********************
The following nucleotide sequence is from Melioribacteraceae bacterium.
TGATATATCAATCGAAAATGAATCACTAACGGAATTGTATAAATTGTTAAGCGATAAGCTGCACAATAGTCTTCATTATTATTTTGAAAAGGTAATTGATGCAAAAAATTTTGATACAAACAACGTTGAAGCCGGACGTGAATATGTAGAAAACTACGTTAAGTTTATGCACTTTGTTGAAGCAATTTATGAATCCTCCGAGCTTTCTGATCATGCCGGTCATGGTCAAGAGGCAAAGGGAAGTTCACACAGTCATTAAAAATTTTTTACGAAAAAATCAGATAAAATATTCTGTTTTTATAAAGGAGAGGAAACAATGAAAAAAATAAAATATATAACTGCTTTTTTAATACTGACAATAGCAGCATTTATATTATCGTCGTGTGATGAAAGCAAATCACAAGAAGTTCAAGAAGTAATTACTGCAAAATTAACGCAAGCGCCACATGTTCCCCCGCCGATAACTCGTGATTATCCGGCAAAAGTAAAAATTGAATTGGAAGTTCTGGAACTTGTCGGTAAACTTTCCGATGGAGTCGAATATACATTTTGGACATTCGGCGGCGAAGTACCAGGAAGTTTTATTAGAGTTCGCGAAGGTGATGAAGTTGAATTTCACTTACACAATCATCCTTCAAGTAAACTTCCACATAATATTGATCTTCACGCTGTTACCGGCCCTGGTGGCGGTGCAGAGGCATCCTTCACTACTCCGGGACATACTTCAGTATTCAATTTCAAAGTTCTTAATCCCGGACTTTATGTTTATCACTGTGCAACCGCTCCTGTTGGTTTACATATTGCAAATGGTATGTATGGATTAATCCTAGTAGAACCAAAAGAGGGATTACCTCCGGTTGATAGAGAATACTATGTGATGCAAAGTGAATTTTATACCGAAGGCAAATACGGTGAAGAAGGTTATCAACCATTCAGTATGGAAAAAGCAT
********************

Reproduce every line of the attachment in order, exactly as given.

The following nucleotide sequence is from Melioribacteraceae bacterium.
TGATATATCAATCGAAAATGAATCACTAACGGAATTGTATAAATTGTTAAGCGATAAGCTGCACAATAGTCTTCATTATTATTTTGAAAAGGTAATTGATGCAAAAAATTTTGATACAAACAACGTTGAAGCCGGACGTGAATATGTAGAAAACTACGTTAAGTTTATGCACTTTGTTGAAGCAATTTATGAATCCTCCGAGCTTTCTGATCATGCCGGTCATGGTCAAGAGGCAAAGGGAAGTTCACACAGTCATTAAAAATTTTTTACGAAAAAATCAGATAAAATATTCTGTTTTTATAAAGGAGAGGAAACAATGAAAAAAATAAAATATATAACTGCTTTTTTAATACTGACAATAGCAGCATTTATATTATCGTCGTGTGATGAAAGCAAATCACAAGAAGTTCAAGAAGTAATTACTGCAAAATTAACGCAAGCGCCACATGTTCCCCCGCCGATAACTCGTGATTATCCGGCAAAAGTAAAAATTGAATTGGAAGTTCTGGAACTTGTCGGTAAACTTTCCGATGGAGTCGAATATACATTTTGGACATTCGGCGGCGAAGTACCAGGAAGTTTTATTAGAGTTCGCGAAGGTGATGAAGTTGAATTTCACTTACACAATCATCCTTCAAGTAAACTTCCACATAATATTGATCTTCACGCTGTTACCGGCCCTGGTGGCGGTGCAGAGGCATCCTTCACTACTCCGGGACATACTTCAGTATTCAATTTCAAAGTTCTTAATCCCGGACTTTATGTTTATCACTGTGCAACCGCTCCTGTTGGTTTACATATTGCAAATGGTATGTATGGATTAATCCTAGTAGAACCAAAAGAGGGATTACCTCCGGTTGATAGAGAATACTATGTGATGCAAAGTGAATTTTATACCGAAGGCAAATACGGTGAAGAAGGTTATCAACCATTCAGTATGGAAAAAGCAT